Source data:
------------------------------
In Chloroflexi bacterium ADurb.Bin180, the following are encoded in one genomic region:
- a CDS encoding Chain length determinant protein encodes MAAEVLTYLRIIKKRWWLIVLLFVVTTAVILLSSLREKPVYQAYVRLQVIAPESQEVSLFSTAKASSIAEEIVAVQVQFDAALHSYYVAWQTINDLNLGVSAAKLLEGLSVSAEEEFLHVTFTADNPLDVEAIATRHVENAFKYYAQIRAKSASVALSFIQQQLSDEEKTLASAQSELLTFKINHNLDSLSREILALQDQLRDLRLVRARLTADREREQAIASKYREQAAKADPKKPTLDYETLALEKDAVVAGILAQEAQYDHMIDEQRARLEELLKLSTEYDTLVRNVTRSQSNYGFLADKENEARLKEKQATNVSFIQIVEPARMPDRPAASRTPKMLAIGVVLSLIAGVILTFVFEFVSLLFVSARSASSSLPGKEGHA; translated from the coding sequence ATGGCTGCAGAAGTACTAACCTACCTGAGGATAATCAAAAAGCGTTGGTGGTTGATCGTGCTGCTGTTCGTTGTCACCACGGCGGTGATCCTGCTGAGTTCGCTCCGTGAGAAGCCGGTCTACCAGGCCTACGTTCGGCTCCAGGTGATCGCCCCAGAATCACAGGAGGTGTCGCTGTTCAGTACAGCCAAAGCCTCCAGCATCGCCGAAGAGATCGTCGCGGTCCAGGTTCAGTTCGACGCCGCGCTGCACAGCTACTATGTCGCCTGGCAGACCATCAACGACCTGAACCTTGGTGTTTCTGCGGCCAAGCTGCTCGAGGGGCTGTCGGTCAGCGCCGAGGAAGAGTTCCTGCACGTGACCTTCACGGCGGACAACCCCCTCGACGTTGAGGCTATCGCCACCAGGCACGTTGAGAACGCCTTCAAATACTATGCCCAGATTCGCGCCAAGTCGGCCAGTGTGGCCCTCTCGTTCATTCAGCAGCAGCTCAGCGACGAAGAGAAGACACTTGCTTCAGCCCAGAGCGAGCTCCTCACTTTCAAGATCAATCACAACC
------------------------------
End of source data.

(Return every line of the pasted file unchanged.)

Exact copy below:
In Chloroflexi bacterium ADurb.Bin180, the following are encoded in one genomic region:
- a CDS encoding Chain length determinant protein encodes MAAEVLTYLRIIKKRWWLIVLLFVVTTAVILLSSLREKPVYQAYVRLQVIAPESQEVSLFSTAKASSIAEEIVAVQVQFDAALHSYYVAWQTINDLNLGVSAAKLLEGLSVSAEEEFLHVTFTADNPLDVEAIATRHVENAFKYYAQIRAKSASVALSFIQQQLSDEEKTLASAQSELLTFKINHNLDSLSREILALQDQLRDLRLVRARLTADREREQAIASKYREQAAKADPKKPTLDYETLALEKDAVVAGILAQEAQYDHMIDEQRARLEELLKLSTEYDTLVRNVTRSQSNYGFLADKENEARLKEKQATNVSFIQIVEPARMPDRPAASRTPKMLAIGVVLSLIAGVILTFVFEFVSLLFVSARSASSSLPGKEGHA; translated from the coding sequence ATGGCTGCAGAAGTACTAACCTACCTGAGGATAATCAAAAAGCGTTGGTGGTTGATCGTGCTGCTGTTCGTTGTCACCACGGCGGTGATCCTGCTGAGTTCGCTCCGTGAGAAGCCGGTCTACCAGGCCTACGTTCGGCTCCAGGTGATCGCCCCAGAATCACAGGAGGTGTCGCTGTTCAGTACAGCCAAAGCCTCCAGCATCGCCGAAGAGATCGTCGCGGTCCAGGTTCAGTTCGACGCCGCGCTGCACAGCTACTATGTCGCCTGGCAGACCATCAACGACCTGAACCTTGGTGTTTCTGCGGCCAAGCTGCTCGAGGGGCTGTCGGTCAGCGCCGAGGAAGAGTTCCTGCACGTGACCTTCACGGCGGACAACCCCCTCGACGTTGAGGCTATCGCCACCAGGCACGTTGAGAACGCCTTCAAATACTATGCCCAGATTCGCGCCAAGTCGGCCAGTGTGGCCCTCTCGTTCATTCAGCAGCAGCTCAGCGACGAAGAGAAGACACTTGCTTCAGCCCAGAGCGAGCTCCTCACTTTCAAGATCAATCACAACC